In a fast-changing world, EU must invest in changing skills
Investing in people and skills helps create jobs, economic growth and sustainable wellbeing, explains Alastair Macphail.
In a fast-changing world, EU must invest in changing skills | Photo credit: Fotolia
In the fast-changing world of work, people need a broad set of skills and adaptability to fulfil their potential. Investing in people and skills helps create jobs, economic growth and sustainable wellbeing.
'Changing Skills for a Changing World' was the theme of our recent international conference held in Turin on 7-8 June 2017.
This brought together ministers, vocational education and training (VET) practitioners, social partners, labour market experts, business leaders, young innovators and international organisations, to discuss the key role of skills VET in the changing world of work. The conference concluded the fourth round of the Torino process, our flagship evidence-based policy analysis tool for human capital development in our partner countries.
"We need the skills of people to keep pace with the fast-changing world," Marianne Thyssen, European Commissioner for employment, social affairs, skills and labour mobility, said in her keynote address. Highlighting the importance of investing in people as a cornerstone for the future, she detailed the New Skills Agenda for Europe, which sets out concrete actions to boost human capital development and employability.
The European Commission's blueprint for sectoral cooperation on skills "puts together actors who might otherwise not find themselves in the same room - to work on practical and forward-looking shared solutions," she said, addressing the 300+ crowd, representing 50 countries.
Aleksandre Jejelava, Georgia's Deputy Prime Minister and Minister of education and science, said public policy must follow life, not the other way around. "We have to be braver about changing things - we still treat education like a factory system."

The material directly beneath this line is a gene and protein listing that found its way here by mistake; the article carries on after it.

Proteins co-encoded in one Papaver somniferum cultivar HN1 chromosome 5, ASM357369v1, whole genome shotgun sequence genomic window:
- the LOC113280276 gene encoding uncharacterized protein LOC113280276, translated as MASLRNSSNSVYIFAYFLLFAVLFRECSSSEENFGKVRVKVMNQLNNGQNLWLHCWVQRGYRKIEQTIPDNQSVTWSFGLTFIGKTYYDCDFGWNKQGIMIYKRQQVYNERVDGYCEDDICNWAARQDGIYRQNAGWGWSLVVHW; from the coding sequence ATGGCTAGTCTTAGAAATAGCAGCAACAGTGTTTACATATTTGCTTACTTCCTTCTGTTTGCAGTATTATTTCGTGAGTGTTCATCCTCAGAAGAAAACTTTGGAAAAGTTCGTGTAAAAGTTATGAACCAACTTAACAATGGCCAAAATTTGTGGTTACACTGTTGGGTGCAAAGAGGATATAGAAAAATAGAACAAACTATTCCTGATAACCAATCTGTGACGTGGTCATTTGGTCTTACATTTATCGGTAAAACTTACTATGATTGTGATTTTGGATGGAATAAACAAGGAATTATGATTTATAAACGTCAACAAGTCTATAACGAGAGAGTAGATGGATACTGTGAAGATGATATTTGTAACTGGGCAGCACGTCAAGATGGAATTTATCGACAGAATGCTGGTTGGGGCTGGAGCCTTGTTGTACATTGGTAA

Committee of the Regions President Markku Markkula said there is "a dire need for continuing training and innovation, for constantly reinventing the teaching and learning processes, especially in the context of the digital turn."
The Ideas Market featured projects by young innovators like Keren Or Kadosh from Israel who, through the vocational Amal School Network, created a drone that carries a replaceable first aid kit.
It also featured a project by Arman Toskanbaev, a young serial entrepreneur whose latest endeavour ensures plants and vegetables can grow all year round in the harsh climate of Kazakhstan.
The Torino process helps to promote entrepreneurship as a key competence. After touring the Ideas Market, Commissioner Thyssen underlined the value of the ETF's work with Europe's neighbours. "The ETF and the Torino process open the door to practical cooperation," she said.
Commissioner Thyssen used the opportunity to launch the ETF competition for training providers in partner countries that promote entrepreneurial learning. The winner will be announced at Vocational Skills Week, 20-24 November 2017.
For more information, visit: www.torinoprocess.eu.
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